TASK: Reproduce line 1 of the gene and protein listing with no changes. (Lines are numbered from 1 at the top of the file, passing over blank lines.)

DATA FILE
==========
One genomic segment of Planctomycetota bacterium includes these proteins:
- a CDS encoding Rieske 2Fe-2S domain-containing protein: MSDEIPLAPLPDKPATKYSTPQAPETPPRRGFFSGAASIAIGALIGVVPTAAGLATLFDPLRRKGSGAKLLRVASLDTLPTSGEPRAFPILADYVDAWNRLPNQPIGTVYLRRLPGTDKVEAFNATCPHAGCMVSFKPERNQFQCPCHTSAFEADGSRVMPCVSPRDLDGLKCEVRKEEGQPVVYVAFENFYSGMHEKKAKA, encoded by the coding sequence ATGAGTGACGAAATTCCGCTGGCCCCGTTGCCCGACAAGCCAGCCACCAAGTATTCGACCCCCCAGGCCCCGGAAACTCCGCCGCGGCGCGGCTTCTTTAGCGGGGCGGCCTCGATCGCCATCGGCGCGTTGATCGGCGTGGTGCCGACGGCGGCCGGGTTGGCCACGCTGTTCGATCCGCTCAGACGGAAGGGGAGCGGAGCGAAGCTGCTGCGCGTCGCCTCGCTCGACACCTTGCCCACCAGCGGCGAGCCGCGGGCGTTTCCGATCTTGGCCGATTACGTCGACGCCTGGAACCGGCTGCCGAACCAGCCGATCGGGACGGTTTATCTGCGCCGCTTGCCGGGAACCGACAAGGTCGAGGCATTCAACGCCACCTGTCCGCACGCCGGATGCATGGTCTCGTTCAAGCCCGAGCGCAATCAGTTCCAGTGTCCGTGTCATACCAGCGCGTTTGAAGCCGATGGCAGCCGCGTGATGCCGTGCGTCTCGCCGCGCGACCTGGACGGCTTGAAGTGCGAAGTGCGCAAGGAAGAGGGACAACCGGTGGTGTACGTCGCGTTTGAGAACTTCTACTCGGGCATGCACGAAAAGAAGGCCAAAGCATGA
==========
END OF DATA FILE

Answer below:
One genomic segment of Planctomycetota bacterium includes these proteins: